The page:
As a parent of a child with ASD, we often feel a huge responsibility. I know every parent worries about doing the right things to help their child succeed, but when you have a kid with a disability it’s so easy to feel that if you don’t try the right diet or therapy or eliminate the right chemicals from your lives, your child, and by extension you, will be a failure. It’s a challenge to figure out the balance of letting Cooper be himself (and being okay with it) and getting him the help he needs to thrive in this world. We have the luxury of his autism not being incredibly obvious, but with that comes the burden of figuring out how to share this fact with others. I personally struggle to know how and when to mention his autism, not because I’m embarrassed, but because on some level I feel like I’m betraying him, but at the same time I feel like I’m betraying him if I’m not open about it. I just don’t want the subject of autism to be his awkward life-long icebreaker; I want people to see him as Cooper first and foremost.


Autism is a hot topic right now. While in some ways I’m glad it’s getting attention, sometimes the theories get tiring. As a parent of an ASD kid it can be frustrating to see your child turned into a statistic that gets thrown around whether it’s in scientific studies or stupid articles people share on Facebook. The next time you read an article about autism, just take a second to remember that people stand behind those numbers and that correlation doesn’t always equal causation. (Honestly, this is good practice for most statistics.) I don’t claim to be an autism expert, there’s a lot I’m still learning, but if you ever have a question I’d love for you to ask. Really.

They have a saying in the autism community that “If you’ve met one person with autism, you’ve met one person with autism.” Our experience is ours only. Some experiences are harder, some are easier, but for most of us, it’s a crazy combination of hard and easy.


Finding cairns helped motivate the kids. Other hikers thought it was adorable and cute, rightly so.

Desert Oasis

A part of my heart will always belong to red rock country. Technically, I grew up in Brigham City, UT – a town most people have only driven past and where the school year can’t start until after the county fair. While the town and community obviously helped mold me into who I am, my soul will always claim the muddy waters of the Green River, the sagebrush strewn trails of the Wasatch front, and the red hoodoos of Southern Utah. A desert girl at heart, whenever my feet are on red dirt, I’m home.

I have always been fascinated by things that are green since they are rare to my natural habitat, but I remain fiercely loyal to the land I was raised on, loving anything that is dusty red. To borrow Edward Abbey’s words, “If we had water here this country would not be what it is. It would be like Ohio, wet and humid and hydrological, all covered with cabbage farms and golf courses. Instead of this lovely barren desert we would have only another blooming garden state, like New Jersey. And where then would people go when they wanted to see something besides people?”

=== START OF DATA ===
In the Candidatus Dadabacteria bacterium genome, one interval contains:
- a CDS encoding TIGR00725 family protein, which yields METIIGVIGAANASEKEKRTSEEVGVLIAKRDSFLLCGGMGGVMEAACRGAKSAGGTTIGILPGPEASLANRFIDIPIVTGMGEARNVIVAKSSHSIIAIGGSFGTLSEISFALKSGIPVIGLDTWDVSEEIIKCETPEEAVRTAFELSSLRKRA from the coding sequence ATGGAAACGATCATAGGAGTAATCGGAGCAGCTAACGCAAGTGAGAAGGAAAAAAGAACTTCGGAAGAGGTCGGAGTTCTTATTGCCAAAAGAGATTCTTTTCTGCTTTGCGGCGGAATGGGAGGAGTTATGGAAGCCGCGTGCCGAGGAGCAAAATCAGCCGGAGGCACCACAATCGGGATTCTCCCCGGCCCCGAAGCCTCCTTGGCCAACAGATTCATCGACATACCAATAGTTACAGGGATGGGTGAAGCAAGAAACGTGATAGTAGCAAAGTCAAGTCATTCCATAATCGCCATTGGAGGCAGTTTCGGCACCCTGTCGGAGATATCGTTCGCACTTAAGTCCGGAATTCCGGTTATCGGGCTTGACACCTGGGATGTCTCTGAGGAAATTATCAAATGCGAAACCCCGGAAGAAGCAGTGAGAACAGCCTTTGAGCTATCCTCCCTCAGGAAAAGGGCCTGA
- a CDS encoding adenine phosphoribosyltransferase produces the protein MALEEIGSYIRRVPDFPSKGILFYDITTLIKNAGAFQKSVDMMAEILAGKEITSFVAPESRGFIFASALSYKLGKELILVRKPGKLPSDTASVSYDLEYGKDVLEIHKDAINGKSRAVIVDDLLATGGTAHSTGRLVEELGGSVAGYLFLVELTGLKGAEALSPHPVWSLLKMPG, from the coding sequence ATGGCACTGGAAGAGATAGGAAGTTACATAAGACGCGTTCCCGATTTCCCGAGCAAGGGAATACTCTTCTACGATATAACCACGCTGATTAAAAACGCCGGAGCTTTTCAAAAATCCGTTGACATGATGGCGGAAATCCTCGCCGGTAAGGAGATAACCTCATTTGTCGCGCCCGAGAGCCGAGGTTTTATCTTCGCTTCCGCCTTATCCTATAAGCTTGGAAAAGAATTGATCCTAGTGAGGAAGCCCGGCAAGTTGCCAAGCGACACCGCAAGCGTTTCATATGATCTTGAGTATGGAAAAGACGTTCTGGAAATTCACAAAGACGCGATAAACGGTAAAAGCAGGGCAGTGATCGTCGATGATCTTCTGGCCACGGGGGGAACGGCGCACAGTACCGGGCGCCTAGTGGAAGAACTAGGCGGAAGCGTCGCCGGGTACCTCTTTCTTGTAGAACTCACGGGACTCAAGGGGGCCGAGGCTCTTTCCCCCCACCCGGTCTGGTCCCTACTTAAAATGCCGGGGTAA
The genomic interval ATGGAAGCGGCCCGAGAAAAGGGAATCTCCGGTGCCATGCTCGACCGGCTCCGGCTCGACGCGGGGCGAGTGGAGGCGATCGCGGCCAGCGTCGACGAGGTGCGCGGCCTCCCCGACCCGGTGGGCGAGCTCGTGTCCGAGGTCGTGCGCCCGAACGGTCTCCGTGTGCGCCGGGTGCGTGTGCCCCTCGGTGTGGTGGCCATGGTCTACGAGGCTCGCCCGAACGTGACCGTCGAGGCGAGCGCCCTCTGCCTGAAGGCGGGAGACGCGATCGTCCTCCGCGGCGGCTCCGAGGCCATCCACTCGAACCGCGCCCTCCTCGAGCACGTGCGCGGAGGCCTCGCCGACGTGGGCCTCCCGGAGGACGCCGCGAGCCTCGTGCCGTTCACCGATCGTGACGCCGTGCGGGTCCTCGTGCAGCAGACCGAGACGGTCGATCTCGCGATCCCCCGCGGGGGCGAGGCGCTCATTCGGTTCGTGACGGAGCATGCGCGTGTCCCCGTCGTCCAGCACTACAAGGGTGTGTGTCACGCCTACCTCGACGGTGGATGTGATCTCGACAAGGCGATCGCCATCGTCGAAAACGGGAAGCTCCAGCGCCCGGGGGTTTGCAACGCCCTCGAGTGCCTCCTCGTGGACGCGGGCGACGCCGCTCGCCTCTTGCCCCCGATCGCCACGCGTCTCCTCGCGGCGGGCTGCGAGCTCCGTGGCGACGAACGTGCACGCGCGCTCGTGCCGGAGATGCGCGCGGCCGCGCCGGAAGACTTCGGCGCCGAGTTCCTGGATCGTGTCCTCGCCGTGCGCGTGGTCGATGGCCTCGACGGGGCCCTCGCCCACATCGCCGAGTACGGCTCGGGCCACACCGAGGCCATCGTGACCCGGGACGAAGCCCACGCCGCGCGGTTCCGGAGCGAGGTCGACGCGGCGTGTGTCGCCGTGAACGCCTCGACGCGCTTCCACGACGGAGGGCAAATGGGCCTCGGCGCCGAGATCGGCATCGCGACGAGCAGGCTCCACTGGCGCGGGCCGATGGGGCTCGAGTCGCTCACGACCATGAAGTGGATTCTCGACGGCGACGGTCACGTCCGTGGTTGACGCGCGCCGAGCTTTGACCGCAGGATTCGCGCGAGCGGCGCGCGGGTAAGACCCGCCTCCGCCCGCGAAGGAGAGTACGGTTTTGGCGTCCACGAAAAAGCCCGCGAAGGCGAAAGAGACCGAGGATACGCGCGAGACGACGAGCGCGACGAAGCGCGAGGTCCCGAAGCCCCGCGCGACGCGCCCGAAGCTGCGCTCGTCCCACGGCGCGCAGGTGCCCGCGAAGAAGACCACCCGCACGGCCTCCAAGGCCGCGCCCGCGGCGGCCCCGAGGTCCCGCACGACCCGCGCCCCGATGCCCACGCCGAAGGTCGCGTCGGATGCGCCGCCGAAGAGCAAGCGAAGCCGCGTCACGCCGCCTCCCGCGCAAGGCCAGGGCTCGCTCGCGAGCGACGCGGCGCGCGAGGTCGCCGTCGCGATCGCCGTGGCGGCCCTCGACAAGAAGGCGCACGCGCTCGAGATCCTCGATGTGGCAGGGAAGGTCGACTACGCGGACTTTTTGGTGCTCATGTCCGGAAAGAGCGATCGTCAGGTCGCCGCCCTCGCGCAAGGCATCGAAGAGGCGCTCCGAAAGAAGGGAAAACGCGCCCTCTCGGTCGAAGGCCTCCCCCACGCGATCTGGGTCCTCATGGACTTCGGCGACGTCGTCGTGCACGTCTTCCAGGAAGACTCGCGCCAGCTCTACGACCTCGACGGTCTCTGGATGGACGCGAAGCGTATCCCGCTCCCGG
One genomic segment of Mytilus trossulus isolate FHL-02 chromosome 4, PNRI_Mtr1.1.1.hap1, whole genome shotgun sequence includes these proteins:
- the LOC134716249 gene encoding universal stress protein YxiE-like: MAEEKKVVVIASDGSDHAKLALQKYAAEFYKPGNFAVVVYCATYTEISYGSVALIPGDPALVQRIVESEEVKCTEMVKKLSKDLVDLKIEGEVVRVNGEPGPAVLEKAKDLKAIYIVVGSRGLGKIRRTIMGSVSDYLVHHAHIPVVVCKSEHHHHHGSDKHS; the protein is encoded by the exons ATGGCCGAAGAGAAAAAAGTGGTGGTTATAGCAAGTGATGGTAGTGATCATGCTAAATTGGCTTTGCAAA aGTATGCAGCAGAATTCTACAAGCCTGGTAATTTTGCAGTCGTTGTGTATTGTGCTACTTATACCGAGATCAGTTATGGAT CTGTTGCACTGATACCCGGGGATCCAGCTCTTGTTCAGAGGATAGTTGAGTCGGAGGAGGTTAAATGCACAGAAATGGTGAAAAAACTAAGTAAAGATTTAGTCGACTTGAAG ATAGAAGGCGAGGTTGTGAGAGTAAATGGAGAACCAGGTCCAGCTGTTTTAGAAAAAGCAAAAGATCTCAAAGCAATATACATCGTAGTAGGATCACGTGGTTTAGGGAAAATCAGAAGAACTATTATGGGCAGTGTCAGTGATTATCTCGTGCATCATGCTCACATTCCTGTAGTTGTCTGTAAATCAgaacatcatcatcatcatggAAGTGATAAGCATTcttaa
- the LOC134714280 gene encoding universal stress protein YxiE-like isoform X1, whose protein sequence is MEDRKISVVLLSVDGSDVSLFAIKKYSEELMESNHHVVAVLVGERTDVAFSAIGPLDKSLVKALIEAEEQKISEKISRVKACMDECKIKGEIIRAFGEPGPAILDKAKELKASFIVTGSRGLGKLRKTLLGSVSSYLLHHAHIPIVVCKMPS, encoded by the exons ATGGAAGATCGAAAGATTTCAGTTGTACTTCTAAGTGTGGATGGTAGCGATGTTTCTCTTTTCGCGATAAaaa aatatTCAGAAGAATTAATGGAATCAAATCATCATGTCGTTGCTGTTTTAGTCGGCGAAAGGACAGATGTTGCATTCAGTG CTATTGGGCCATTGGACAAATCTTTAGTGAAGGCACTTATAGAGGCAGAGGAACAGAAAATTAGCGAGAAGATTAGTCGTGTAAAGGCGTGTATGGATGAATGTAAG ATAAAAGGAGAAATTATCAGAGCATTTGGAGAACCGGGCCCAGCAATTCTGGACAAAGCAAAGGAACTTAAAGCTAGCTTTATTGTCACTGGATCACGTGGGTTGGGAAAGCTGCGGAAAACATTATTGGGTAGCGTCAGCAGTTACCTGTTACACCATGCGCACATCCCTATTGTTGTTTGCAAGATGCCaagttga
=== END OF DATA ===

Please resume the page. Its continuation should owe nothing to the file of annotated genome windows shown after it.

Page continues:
Generally, when we get homesick for sandstone we head to Red Rocks, but at some point the hole in our heart gets too big and we have to have the real thing. We didn’t make any plans for Spring Break this year. We were just going to hang out at home and I’d take the kids to do some cool local stuff, but when I talked to one of the other preschool moms and she mentioned their plans to go to Moab I became painfully aware that the emptiness inside of me had grown so big it was dangerously close to swallowing me up. Our souls were in dire need of the comforting warmth of desert heat. In what may have been our first spontaneous act as a couple, we obsessively began planning a last minute, extended weekend trip to South Eastern Utah. We were giddy with excitement.

When Noel woke up in the middle of the night shivering uncontrollably, only hours before our planned departure, both our hearts sank and one or both of us may have even cried. After sufficient moping, napping, and general consumption of bland foods we regrouped the following afternoon. Noel was feeling significantly better after some uninvited purging (food poisoning?) and the car was already packed, so we decided to resume the trip one day late. Little did we know that a huge Jeep Safari was going to kick-off that weekend and our first and second choices of campsites were already full. Luckily, I’d read about a lesser known campground on my friend Valerie’s travel blog and the folks at Pack Creek Campground were able to squeeze us into half a group site. It was not ideal as it felt like all the jeeps, trucks, and RVs were closing in on us, but we were glad to have something. Every morning the jeeps would file out in lines and we’d head off to wander the desert on our own two feet, even the little people, quenching a thirst only a desert can.

St. Patrick's Day-001

A Full Week

I recently read an article titled “Busy is a Sickness” that struck close to home. I’m a high-functioning, chronic sufferer of self-induced busynesss as well as the complaining symptom that often accompanies it. Since reading the article, I’ve been trying to change some of that about my life. This last week was a bit of a challenge to that goal. Between having my sister visit, putting on a church event, trying to be involved with a community issue, and getting a little ambitious with projects, things were a little hectic, but definitely full. I’ll spare you most of the tedious details, but here are the highlights.

I knew the week was going to be busy and wanted to knock out as much prep as I could on Saturday. I borrowed my friend’s steam cleaner and cleaned all of our carpets. It turns out the carpets were filthy and glittery.